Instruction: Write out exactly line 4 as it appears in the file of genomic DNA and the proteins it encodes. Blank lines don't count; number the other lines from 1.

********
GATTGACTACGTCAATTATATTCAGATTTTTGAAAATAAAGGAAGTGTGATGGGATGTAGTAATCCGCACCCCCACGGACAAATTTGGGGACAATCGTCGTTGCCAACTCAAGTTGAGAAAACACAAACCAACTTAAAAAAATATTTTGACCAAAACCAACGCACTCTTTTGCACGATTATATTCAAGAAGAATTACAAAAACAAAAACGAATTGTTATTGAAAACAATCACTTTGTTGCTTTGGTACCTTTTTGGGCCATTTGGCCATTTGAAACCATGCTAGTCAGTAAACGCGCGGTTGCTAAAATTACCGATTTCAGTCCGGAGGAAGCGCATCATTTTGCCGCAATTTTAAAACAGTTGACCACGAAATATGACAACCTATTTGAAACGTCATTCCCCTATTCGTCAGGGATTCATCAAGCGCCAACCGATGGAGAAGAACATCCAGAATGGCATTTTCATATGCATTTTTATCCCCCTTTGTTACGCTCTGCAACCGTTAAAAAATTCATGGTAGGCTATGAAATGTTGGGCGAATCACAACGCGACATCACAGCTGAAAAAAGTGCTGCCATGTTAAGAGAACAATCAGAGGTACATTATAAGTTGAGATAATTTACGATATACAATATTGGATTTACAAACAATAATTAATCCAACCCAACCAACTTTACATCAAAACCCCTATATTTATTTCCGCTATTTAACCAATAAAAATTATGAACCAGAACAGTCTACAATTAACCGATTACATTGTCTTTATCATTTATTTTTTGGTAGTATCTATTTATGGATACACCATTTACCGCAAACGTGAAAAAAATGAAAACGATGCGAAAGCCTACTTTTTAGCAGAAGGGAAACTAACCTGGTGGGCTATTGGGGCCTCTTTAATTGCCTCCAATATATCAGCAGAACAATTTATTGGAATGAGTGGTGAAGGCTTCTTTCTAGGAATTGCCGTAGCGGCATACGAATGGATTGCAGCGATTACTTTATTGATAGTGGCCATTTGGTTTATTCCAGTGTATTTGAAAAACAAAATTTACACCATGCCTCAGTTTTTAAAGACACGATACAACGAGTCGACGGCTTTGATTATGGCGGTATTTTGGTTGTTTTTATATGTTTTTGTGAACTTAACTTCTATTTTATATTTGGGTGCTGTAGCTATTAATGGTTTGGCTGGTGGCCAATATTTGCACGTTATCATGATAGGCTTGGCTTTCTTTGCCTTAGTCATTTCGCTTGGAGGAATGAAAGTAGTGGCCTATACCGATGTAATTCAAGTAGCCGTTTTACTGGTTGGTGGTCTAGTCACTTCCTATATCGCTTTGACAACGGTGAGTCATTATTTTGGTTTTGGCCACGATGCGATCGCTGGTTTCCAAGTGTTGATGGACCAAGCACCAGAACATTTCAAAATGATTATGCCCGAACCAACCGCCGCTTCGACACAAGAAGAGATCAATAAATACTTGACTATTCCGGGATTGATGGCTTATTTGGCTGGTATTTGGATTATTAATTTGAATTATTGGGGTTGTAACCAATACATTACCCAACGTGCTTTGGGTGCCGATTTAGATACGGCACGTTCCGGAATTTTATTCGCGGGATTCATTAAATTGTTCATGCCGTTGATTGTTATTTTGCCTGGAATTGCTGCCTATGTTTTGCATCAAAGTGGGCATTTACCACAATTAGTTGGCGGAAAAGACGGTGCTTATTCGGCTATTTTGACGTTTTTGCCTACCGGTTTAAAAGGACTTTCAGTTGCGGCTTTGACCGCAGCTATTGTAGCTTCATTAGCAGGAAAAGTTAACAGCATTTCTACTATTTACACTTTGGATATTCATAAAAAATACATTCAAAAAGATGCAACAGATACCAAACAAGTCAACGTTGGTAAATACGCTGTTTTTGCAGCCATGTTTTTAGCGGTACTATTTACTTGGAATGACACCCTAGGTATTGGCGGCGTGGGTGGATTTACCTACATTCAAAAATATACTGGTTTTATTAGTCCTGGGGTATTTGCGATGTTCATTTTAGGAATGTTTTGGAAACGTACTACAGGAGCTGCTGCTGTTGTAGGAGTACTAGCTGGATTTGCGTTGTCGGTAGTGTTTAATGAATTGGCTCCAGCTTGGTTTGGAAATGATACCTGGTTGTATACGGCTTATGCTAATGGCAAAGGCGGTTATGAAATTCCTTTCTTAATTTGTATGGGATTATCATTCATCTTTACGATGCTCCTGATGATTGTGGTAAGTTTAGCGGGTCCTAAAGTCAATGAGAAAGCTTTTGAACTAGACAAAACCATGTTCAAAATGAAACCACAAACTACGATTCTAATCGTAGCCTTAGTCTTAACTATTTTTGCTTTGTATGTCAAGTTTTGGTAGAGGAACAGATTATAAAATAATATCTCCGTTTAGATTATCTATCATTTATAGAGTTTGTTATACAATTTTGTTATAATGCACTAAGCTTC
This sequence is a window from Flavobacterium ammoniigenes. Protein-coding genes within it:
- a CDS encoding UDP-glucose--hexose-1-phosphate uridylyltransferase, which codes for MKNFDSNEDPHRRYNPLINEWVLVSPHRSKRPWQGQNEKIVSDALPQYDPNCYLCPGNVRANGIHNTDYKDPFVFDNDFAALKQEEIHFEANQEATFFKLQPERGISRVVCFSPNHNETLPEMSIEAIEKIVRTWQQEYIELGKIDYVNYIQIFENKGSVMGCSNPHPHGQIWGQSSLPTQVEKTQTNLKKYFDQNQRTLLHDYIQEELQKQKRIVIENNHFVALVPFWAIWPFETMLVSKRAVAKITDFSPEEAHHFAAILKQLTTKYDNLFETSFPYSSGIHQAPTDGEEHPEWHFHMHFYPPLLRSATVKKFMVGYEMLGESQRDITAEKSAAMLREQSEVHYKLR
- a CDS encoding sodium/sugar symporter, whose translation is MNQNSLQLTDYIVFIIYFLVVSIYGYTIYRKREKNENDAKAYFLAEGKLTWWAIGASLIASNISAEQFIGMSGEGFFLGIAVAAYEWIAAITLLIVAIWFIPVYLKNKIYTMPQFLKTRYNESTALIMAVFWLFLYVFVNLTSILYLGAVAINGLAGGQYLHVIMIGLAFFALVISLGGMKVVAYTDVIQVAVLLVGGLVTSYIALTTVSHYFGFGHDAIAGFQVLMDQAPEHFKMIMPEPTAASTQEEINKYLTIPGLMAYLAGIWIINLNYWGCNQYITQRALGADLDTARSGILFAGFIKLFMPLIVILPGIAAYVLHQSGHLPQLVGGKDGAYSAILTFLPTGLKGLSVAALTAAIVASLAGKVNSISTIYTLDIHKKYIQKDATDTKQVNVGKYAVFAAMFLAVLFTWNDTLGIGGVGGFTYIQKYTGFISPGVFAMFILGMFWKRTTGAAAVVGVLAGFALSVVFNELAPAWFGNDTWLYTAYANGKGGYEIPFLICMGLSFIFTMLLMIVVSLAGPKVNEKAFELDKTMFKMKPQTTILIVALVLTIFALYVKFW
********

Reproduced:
- a CDS encoding sodium/sugar symporter, whose translation is MNQNSLQLTDYIVFIIYFLVVSIYGYTIYRKREKNENDAKAYFLAEGKLTWWAIGASLIASNISAEQFIGMSGEGFFLGIAVAAYEWIAAITLLIVAIWFIPVYLKNKIYTMPQFLKTRYNESTALIMAVFWLFLYVFVNLTSILYLGAVAINGLAGGQYLHVIMIGLAFFALVISLGGMKVVAYTDVIQVAVLLVGGLVTSYIALTTVSHYFGFGHDAIAGFQVLMDQAPEHFKMIMPEPTAASTQEEINKYLTIPGLMAYLAGIWIINLNYWGCNQYITQRALGADLDTARSGILFAGFIKLFMPLIVILPGIAAYVLHQSGHLPQLVGGKDGAYSAILTFLPTGLKGLSVAALTAAIVASLAGKVNSISTIYTLDIHKKYIQKDATDTKQVNVGKYAVFAAMFLAVLFTWNDTLGIGGVGGFTYIQKYTGFISPGVFAMFILGMFWKRTTGAAAVVGVLAGFALSVVFNELAPAWFGNDTWLYTAYANGKGGYEIPFLICMGLSFIFTMLLMIVVSLAGPKVNEKAFELDKTMFKMKPQTTILIVALVLTIFALYVKFW